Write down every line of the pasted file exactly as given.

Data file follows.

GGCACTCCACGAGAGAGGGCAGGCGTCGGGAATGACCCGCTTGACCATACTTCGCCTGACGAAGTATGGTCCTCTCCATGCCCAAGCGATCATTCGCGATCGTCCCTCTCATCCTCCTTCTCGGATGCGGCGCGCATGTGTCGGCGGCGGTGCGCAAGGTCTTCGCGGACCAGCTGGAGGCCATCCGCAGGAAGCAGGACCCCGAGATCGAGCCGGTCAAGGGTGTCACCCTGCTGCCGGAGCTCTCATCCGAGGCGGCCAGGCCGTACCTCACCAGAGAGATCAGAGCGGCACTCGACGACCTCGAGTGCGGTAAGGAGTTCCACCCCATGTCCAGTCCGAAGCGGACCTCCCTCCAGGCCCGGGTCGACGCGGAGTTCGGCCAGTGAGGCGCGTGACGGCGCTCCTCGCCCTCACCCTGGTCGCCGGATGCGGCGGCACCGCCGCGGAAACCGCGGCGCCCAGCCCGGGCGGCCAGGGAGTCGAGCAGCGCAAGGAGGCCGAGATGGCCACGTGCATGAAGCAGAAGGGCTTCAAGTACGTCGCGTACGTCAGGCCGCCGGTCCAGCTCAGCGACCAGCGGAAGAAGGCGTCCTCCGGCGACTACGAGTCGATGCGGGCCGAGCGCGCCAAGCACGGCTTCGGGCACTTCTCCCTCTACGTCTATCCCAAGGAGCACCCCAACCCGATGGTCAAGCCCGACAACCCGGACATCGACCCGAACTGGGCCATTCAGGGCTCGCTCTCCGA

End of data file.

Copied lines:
GGCACTCCACGAGAGAGGGCAGGCGTCGGGAATGACCCGCTTGACCATACTTCGCCTGACGAAGTATGGTCCTCTCCATGCCCAAGCGATCATTCGCGATCGTCCCTCTCATCCTCCTTCTCGGATGCGGCGCGCATGTGTCGGCGGCGGTGCGCAAGGTCTTCGCGGACCAGCTGGAGGCCATCCGCAGGAAGCAGGACCCCGAGATCGAGCCGGTCAAGGGTGTCACCCTGCTGCCGGAGCTCTCATCCGAGGCGGCCAGGCCGTACCTCACCAGAGAGATCAGAGCGGCACTCGACGACCTCGAGTGCGGTAAGGAGTTCCACCCCATGTCCAGTCCGAAGCGGACCTCCCTCCAGGCCCGGGTCGACGCGGAGTTCGGCCAGTGAGGCGCGTGACGGCGCTCCTCGCCCTCACCCTGGTCGCCGGATGCGGCGGCACCGCCGCGGAAACCGCGGCGCCCAGCCCGGGCGGCCAGGGAGTCGAGCAGCGCAAGGAGGCCGAGATGGCCACGTGCATGAAGCAGAAGGGCTTCAAGTACGTCGCGTACGTCAGGCCGCCGGTCCAGCTCAGCGACCAGCGGAAGAAGGCGTCCTCCGGCGACTACGAGTCGATGCGGGCCGAGCGCGCCAAGCACGGCTTCGGGCACTTCTCCCTCTACGTCTATCCCAAGGAGCACCCCAACCCGATGGTCAAGCCCGACAACCCGGACATCGACCCGAACTGGGCCATTCAGGGCTCGCTCTCCGA